The most common cause is the most obvious: heat rash, also known as milaria. Heat rash typically occurs when sweat ducts become plugged, which can cause tiny water bumps that may resemble pimples. "It will usually show up on the upper body (head, neck, chest) or where skin rubs together, like between the legs or in the armpits," David Lortscher, MD, a board-certified dermatologist, told POPSUGAR. Although it's unpleasant, heat rash is typically not dangerous and can be treated at home with aloe vera, cool compresses, and hydrocortisone cream. If you develop heat rash, Dr. Lortscher recommends staying cool and dry for the next few days, which will allow the rash to heal. If it doesn't resolve itself, it's time to call your doctor.
But milaria isn't the only reason you may have a rash after spending time in the sun. Certain medications can increase photosensitivity and put you at a greater risk for both sunburns and skin rashes. Dr. Lortscher explained that doxycycline, an antibiotic that's frequently prescribed to treat acne and Lyme disease, "can cause unexpected sunburns or blistery rashes on sun-exposed skin." Although it doesn't increase the likelihood of sunburn or skin rash for most people, he recommends taking precautions if you're on this antibiotic — be vigilant about wearing sun protection and pay attention to how your skin reacts to the sun. Likewise, if you use retinoids like retinol and tretinoin, take them at night and diligently apply sunscreen during the day. "Retinoids make the skin sensitive to the sun, causing or exacerbating redness, peeling, and irritation," Dr. Lortscher said. "UV light degrades tretinoin and can also make you more sensitive to the sun."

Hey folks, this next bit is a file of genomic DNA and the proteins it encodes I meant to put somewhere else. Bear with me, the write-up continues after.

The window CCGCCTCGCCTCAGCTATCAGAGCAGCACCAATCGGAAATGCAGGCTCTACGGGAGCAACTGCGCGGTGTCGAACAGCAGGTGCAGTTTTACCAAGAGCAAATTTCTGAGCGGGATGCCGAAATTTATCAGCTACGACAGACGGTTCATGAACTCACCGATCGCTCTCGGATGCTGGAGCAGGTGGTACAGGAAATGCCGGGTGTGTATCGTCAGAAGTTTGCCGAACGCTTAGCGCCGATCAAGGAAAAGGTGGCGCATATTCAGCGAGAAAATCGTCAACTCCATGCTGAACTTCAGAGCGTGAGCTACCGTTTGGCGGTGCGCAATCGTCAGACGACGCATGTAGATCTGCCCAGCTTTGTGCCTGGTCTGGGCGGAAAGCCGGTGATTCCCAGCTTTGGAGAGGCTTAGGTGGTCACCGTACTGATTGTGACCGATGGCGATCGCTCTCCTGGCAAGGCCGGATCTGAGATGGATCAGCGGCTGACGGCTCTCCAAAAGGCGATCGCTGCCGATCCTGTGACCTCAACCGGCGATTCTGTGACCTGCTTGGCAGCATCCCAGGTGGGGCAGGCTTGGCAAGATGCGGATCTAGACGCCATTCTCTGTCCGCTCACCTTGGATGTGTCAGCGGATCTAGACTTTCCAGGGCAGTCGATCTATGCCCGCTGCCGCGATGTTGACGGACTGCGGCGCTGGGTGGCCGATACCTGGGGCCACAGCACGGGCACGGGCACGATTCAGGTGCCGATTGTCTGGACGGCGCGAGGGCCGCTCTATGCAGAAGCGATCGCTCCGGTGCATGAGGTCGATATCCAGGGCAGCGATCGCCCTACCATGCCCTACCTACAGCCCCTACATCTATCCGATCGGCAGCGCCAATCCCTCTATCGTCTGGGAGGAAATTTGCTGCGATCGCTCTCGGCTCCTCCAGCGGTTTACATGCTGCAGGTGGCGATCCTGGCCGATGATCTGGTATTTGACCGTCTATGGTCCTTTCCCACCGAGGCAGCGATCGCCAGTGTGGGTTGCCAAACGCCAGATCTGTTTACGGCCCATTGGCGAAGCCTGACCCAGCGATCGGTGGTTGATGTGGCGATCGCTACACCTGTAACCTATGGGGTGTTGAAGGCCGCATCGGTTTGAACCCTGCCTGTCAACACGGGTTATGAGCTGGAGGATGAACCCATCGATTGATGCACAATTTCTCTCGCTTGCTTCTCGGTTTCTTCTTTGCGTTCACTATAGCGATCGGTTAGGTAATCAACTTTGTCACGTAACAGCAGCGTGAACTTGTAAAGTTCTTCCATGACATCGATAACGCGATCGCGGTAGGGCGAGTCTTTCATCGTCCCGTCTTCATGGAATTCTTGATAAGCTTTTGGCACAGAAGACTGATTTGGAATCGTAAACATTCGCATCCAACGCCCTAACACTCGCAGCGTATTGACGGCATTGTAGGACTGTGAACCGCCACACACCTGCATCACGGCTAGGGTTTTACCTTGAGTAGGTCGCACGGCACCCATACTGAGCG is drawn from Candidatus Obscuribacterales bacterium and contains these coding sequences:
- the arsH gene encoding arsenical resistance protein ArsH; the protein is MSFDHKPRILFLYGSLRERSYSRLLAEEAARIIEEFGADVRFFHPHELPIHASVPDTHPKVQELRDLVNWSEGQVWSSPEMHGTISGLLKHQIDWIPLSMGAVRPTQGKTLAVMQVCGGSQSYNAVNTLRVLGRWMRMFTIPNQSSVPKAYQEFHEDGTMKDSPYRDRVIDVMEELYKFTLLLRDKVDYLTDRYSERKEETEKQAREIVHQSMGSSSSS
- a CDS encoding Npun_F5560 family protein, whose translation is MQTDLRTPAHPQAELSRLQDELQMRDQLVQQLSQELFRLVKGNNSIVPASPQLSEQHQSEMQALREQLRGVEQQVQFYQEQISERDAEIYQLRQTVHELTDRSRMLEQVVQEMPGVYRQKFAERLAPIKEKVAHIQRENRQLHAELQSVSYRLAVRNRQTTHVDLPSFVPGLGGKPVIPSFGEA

Heidi B. Prather, MD, FAAD, a board-certified dermatologist at Westlake Dermatology, told POPSUGAR that heat rash can also be caused by ingredients in perfume or fragrant lotions — so if you develop a rash once after wearing a certain product, ditch it the next time you're in the sun because it could easily eliminate the problem. She also noted that sun sensitivity and heat rash are symptoms of certain illnesses. "A number of medical conditions are associated with sun sensitivity, such as lupus and rosacea," Dr. Prather explained. "Porphyria is more rare and can result in blisters on the skin after sun exposure." If you consistently have a strong reaction to the sun, it's certainly worth having a discussion with your doctor to explore the possibility of an underlying condition.